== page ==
The destructive streak in human nature is a recurring theme fast-rising playwright Rajiv Joseph, explores from different angles. Compared to his 2009 breakout "Bengal Tiger at the Baghdad Zoo," which splattered the psychological and moral consequences of violence across a broad geopolitical canvas, "Gruesome Playground Injuries," his two-hander that debuted later the same year, is more inwardly focused on the legacy of childhood trauma. Joseph's off-kilter sympathy for damaged outcasts is a natural fit for the edgy sensibilities of Rogue Machine, which launches its seventh season with a well-performed and handsomely staged production at Theatre Theater; the play itself, however, is more arty character study than memorable theatrical journey.
A series of gruesome self-inflicted wounds provide the connective tissue in Joseph's "broke-mance," tracing the thirty-year dysfunctional relationship between parental abuse victim Kayleen (Jules Willcox) and her accident-prone friend, Doug (Brad Fleischer, who originated the role at Houston's Alley Theatre). They're eight years old when they first meet in a school infirmary; after clearing that always-problematic performance hurdle for adult actors, Fleischer and Willcox build a genuine, affecting rapport through their characters' subsequent friendship and estrangement.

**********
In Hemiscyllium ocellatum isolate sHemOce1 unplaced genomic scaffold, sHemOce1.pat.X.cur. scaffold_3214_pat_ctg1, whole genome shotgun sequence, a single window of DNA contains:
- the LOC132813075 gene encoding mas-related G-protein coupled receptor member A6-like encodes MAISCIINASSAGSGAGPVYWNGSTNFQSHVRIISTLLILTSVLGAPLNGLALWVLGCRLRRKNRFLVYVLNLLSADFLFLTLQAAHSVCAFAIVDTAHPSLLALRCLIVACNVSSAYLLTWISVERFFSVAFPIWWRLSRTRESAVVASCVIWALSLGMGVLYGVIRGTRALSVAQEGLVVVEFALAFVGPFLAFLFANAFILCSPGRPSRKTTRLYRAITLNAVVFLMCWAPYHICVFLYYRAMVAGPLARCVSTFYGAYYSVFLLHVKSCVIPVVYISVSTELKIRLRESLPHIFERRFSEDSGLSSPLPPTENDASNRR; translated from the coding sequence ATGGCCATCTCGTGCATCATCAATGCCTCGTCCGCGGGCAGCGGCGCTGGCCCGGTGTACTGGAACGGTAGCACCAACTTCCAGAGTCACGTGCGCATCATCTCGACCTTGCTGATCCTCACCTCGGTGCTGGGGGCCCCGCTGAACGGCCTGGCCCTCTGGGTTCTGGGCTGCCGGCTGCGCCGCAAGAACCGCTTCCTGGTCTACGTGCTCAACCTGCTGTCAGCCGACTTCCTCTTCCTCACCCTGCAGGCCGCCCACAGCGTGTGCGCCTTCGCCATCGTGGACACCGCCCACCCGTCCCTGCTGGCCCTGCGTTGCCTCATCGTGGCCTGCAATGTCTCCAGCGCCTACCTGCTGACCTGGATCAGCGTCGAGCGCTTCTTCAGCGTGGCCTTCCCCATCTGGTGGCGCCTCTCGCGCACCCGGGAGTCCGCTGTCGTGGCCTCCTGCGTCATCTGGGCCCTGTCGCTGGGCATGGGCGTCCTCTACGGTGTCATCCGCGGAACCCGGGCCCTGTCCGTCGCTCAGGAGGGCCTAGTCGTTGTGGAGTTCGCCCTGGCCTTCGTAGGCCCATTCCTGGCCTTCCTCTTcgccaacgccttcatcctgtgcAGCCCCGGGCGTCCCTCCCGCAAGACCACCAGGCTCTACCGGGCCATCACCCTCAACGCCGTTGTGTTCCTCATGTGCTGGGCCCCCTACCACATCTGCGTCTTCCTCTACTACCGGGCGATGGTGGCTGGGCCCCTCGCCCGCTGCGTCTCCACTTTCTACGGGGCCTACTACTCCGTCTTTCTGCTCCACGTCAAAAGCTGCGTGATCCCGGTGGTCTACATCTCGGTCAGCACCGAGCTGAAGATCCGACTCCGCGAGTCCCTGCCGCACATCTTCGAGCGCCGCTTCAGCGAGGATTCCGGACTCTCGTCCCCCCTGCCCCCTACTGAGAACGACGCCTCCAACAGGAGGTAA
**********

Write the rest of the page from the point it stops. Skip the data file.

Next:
The play's saw-toothed chronology alternates fifteen-year leaps forward with ten-year flashbacks; director Larissa Kokernot mercifully helps us keep track by having the actors scrawl the characters' age on a chalkboard during the leisurely scene transitions and onstage costume changes specified in the script. To the question always raised by a fractured timeline—what does it add versus playing the story straight through?—the answer here is not much. When Joseph's script leaves the roots of Kayleen and Doug's self-destructive impulses largely opaque, theatrical artifice isn't a substitute for insight.
"Gruesome Playground Injuries,"
Theatre Theater, 5041 W. Pico Blvd., Los Angeles. 5 p.m. Saturdays, 7 p.m. Sundays, 8 p.m. Mondays (dark June 23). Ends July 14. $30. (855) 585-5185 or